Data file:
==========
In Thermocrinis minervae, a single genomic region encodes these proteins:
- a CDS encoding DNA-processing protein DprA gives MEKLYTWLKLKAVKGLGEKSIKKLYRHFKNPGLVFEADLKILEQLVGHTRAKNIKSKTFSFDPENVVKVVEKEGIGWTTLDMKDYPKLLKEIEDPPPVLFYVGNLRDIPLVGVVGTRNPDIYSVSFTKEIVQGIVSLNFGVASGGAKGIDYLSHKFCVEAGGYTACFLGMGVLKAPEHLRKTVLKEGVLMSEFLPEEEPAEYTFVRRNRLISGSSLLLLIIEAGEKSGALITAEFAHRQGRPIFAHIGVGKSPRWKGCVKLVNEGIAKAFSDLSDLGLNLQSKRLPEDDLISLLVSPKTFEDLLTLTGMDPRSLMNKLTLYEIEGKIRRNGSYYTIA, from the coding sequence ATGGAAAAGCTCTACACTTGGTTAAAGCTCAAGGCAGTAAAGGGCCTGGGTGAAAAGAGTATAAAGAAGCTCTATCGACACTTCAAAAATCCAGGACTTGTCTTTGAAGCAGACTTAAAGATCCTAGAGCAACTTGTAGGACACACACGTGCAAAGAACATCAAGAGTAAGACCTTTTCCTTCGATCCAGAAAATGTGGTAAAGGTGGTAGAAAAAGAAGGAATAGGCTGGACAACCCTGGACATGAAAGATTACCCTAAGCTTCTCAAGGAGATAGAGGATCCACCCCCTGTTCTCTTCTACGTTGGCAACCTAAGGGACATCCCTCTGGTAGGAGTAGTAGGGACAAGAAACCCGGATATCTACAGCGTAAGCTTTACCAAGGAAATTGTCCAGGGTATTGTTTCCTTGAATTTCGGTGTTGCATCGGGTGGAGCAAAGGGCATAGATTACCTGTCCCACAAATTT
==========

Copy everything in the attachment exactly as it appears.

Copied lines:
In Thermocrinis minervae, a single genomic region encodes these proteins:
- a CDS encoding DNA-processing protein DprA gives MEKLYTWLKLKAVKGLGEKSIKKLYRHFKNPGLVFEADLKILEQLVGHTRAKNIKSKTFSFDPENVVKVVEKEGIGWTTLDMKDYPKLLKEIEDPPPVLFYVGNLRDIPLVGVVGTRNPDIYSVSFTKEIVQGIVSLNFGVASGGAKGIDYLSHKFCVEAGGYTACFLGMGVLKAPEHLRKTVLKEGVLMSEFLPEEEPAEYTFVRRNRLISGSSLLLLIIEAGEKSGALITAEFAHRQGRPIFAHIGVGKSPRWKGCVKLVNEGIAKAFSDLSDLGLNLQSKRLPEDDLISLLVSPKTFEDLLTLTGMDPRSLMNKLTLYEIEGKIRRNGSYYTIA, from the coding sequence ATGGAAAAGCTCTACACTTGGTTAAAGCTCAAGGCAGTAAAGGGCCTGGGTGAAAAGAGTATAAAGAAGCTCTATCGACACTTCAAAAATCCAGGACTTGTCTTTGAAGCAGACTTAAAGATCCTAGAGCAACTTGTAGGACACACACGTGCAAAGAACATCAAGAGTAAGACCTTTTCCTTCGATCCAGAAAATGTGGTAAAGGTGGTAGAAAAAGAAGGAATAGGCTGGACAACCCTGGACATGAAAGATTACCCTAAGCTTCTCAAGGAGATAGAGGATCCACCCCCTGTTCTCTTCTACGTTGGCAACCTAAGGGACATCCCTCTGGTAGGAGTAGTAGGGACAAGAAACCCGGATATCTACAGCGTAAGCTTTACCAAGGAAATTGTCCAGGGTATTGTTTCCTTGAATTTCGGTGTTGCATCGGGTGGAGCAAAGGGCATAGATTACCTGTCCCACAAATTT